To access Quick Links, visit our text-only version.

. Public Schools of North Carolina . . State Board of Education . . Department Of Public Instruction .

FEATURES ARCHIVE

ROBOTICS HELPS STUDENTS GEAR UP FOR THE FUTURE

Robotic technology has moved from the confines of the research labs into public school classrooms across the country. Many teachers and students, including some at West Wilkes Middle School (Wilkes County Schools), are now enjoying new hands-on learning opportunities as a result.

Thomas Kremen teaches a popular robotics class at West Wilkes Middle and shares various scientific, mathematical, and design concepts as he guides students though designing, building, and programing robots. At the same time, Kremen also teaches students valuable STEM skills that they will need when they graduate high school and enter college and a career.

In Kremen's class, students design and build robots and program the robot's movements by using special software. The class is divided into teams with each member assigned specific duties. Teamwork is necessary for the robots to be competitive and successfully navigate ramps, drive under tunnels and over bridges and in circles to complete their obstacle courses.

Students often refer to Kremen's class as 'the best class of the day.' Many say they enjoy the challenges, calculations, new technology and teamwork that the course requires.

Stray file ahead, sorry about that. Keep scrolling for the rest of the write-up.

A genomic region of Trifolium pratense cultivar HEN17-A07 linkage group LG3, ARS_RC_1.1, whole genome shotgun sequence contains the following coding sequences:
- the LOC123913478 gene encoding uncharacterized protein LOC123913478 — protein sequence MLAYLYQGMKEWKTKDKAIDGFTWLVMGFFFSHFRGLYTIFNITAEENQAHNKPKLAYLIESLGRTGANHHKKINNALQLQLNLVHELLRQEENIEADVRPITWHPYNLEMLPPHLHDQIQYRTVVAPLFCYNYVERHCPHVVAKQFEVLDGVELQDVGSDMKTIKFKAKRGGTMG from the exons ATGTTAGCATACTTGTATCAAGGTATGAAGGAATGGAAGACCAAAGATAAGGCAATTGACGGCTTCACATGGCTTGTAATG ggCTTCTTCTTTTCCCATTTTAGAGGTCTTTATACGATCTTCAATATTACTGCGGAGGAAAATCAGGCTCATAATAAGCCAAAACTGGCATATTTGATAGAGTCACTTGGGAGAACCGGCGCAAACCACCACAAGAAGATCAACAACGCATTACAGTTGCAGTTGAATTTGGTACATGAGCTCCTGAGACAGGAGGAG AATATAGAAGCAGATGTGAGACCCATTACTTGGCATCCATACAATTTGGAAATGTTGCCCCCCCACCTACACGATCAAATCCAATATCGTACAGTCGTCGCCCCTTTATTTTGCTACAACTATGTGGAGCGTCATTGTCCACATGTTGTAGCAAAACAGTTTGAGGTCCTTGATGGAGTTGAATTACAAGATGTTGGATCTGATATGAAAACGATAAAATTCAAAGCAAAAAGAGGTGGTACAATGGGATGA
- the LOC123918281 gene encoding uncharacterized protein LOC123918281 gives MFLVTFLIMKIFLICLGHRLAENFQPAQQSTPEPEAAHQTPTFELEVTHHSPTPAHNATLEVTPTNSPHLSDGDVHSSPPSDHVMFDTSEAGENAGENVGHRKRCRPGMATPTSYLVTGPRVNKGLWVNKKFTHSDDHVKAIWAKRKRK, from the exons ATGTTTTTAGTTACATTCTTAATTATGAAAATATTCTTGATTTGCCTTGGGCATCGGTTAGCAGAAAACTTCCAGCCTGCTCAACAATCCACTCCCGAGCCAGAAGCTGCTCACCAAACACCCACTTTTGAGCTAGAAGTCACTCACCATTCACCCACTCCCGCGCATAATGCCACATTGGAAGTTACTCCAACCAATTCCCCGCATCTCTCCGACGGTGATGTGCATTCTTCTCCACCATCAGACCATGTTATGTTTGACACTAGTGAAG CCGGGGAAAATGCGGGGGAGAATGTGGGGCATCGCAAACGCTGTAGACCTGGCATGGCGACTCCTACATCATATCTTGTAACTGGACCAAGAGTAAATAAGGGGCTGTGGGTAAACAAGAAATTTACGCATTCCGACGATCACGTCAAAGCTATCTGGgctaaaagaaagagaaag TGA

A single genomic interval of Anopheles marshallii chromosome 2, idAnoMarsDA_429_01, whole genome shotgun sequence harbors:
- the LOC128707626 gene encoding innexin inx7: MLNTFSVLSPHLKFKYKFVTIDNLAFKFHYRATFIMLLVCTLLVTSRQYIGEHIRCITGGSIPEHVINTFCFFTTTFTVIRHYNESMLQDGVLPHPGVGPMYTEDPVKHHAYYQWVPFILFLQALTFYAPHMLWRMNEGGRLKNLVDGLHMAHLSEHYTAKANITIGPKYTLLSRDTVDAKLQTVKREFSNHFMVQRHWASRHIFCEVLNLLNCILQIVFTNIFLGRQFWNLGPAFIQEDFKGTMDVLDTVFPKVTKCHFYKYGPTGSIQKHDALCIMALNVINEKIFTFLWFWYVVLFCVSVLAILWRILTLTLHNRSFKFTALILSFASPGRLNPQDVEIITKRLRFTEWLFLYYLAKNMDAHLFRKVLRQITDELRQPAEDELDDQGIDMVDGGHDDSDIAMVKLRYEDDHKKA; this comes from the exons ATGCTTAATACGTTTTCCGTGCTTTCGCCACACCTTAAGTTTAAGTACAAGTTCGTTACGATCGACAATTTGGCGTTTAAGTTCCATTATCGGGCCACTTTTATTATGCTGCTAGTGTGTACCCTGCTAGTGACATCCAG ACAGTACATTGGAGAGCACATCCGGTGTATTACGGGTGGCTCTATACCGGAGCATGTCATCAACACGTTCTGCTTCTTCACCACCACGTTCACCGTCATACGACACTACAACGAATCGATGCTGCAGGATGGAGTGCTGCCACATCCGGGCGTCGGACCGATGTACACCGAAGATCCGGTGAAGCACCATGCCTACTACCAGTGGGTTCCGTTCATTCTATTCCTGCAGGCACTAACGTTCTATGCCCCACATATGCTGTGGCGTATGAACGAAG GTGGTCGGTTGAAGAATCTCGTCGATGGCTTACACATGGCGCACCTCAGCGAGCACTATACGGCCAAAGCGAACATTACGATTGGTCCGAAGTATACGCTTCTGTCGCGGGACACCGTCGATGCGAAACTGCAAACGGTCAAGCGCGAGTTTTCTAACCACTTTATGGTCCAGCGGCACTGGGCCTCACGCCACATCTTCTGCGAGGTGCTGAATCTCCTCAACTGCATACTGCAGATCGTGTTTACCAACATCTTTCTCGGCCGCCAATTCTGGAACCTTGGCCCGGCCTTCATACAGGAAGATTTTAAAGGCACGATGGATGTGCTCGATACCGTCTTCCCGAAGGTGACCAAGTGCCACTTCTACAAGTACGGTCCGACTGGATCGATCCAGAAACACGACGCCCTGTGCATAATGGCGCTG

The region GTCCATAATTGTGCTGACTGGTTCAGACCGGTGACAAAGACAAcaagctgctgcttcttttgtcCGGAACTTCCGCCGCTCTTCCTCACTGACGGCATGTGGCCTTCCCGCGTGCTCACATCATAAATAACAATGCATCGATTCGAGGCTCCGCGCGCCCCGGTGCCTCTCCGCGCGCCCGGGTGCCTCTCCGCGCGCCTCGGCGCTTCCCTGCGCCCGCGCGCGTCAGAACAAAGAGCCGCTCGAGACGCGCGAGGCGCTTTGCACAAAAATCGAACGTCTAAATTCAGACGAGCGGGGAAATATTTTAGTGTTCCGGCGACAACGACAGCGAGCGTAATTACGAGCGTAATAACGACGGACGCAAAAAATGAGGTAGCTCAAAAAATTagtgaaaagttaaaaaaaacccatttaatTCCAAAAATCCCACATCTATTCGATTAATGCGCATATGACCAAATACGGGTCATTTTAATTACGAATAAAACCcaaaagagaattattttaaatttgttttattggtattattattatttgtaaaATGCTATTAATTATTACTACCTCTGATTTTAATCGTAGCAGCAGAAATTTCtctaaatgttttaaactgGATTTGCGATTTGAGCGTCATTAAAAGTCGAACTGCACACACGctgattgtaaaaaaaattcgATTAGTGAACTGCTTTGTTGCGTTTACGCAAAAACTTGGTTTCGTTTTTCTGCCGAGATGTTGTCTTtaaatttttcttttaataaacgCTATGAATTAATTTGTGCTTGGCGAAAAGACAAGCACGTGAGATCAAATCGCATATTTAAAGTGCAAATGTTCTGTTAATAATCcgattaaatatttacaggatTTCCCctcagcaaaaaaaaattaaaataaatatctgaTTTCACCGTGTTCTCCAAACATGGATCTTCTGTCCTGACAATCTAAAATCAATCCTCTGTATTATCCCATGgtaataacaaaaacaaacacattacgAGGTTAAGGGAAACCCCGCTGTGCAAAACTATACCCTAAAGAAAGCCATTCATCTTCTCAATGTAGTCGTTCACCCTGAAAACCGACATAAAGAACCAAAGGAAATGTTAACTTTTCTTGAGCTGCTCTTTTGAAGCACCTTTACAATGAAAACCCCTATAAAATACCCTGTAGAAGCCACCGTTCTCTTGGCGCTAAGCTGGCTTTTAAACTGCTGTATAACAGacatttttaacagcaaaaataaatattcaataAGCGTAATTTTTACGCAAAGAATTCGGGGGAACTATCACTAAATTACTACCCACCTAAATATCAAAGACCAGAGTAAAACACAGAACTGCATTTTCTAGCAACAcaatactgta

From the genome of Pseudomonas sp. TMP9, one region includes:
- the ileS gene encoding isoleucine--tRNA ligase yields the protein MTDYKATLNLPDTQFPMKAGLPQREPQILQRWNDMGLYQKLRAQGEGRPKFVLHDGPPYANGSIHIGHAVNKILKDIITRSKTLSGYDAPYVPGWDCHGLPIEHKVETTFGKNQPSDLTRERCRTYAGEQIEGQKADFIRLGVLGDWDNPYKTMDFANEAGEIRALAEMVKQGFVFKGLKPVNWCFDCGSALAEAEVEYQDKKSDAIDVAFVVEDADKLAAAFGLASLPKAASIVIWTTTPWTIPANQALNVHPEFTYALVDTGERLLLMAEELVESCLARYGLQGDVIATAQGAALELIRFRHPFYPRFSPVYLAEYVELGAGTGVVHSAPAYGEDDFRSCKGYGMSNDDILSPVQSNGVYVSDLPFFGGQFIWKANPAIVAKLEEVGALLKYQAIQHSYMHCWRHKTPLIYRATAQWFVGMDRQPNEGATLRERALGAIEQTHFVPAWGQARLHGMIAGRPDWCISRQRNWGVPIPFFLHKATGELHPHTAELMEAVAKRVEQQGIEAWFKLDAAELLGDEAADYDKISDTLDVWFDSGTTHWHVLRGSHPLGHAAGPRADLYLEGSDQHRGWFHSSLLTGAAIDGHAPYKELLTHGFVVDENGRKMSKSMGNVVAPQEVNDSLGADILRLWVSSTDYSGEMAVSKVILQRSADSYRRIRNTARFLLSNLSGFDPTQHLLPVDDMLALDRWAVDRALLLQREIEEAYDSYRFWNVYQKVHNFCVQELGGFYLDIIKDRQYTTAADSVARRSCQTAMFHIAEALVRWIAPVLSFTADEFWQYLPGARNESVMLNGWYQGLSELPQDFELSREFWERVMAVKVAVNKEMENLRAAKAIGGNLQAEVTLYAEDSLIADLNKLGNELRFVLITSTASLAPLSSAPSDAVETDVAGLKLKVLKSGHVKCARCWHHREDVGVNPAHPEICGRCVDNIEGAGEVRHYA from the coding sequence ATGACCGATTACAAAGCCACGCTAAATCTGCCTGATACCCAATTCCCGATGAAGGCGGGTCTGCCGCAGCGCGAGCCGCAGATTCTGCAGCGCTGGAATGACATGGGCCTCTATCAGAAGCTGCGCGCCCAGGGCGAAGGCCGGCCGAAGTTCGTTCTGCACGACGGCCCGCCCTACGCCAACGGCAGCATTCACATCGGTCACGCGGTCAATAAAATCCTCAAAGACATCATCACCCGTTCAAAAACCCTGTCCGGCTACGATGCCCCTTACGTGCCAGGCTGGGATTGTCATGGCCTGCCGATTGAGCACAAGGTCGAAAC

Kremen's love of teaching robotics began with a competition. While participating in the First Lego League three years ago, he applied for a summer teaching position at N.C. Center for Engineering called Robotics (Future Engineers). Kremen was chosen to be one of the three teachers in North Carolina who were selected to start a robotics program in their own school and to help increase middle school students' interest in the engineering field. When he returned to teaching after the summer, he also applied for a Lowes' Toolbox Grant to help him start a Robotics Program at West Middle. Lowes' awarded Kremen the grant and by the second semester, he had created his own program.

As a part of the middle school curriculum, eighth grade students are allowed to choose their own exploratory classes to Kremen's delight, his robotics class was one of the first to fill up.

"This class is important because it enables students to develop 21st century skills and we are having fun learning at the same time," Kremen said.

Kremen's popularity among students and colleagues and his hard work in creating and implementing the school's first robotics course is part of the reason he was named West Wilkes Middle School's Teacher of the Year for 2013.

There is no question that Principal Dion Stocks is proud of Kremen and the school's unique new program.

"The robotics class is a wonderful chance for our students to get hands-on experiences that combine real world opportunities with the skills they are already learning in math, language arts and science each day," he said. "It is exciting to go in the classroom and see students working hard and utilizing knowledge they have acquired in other courses. Middle school is an important time for students to think about their future and this course gives them a chance to see how core classes relate to future opportunities."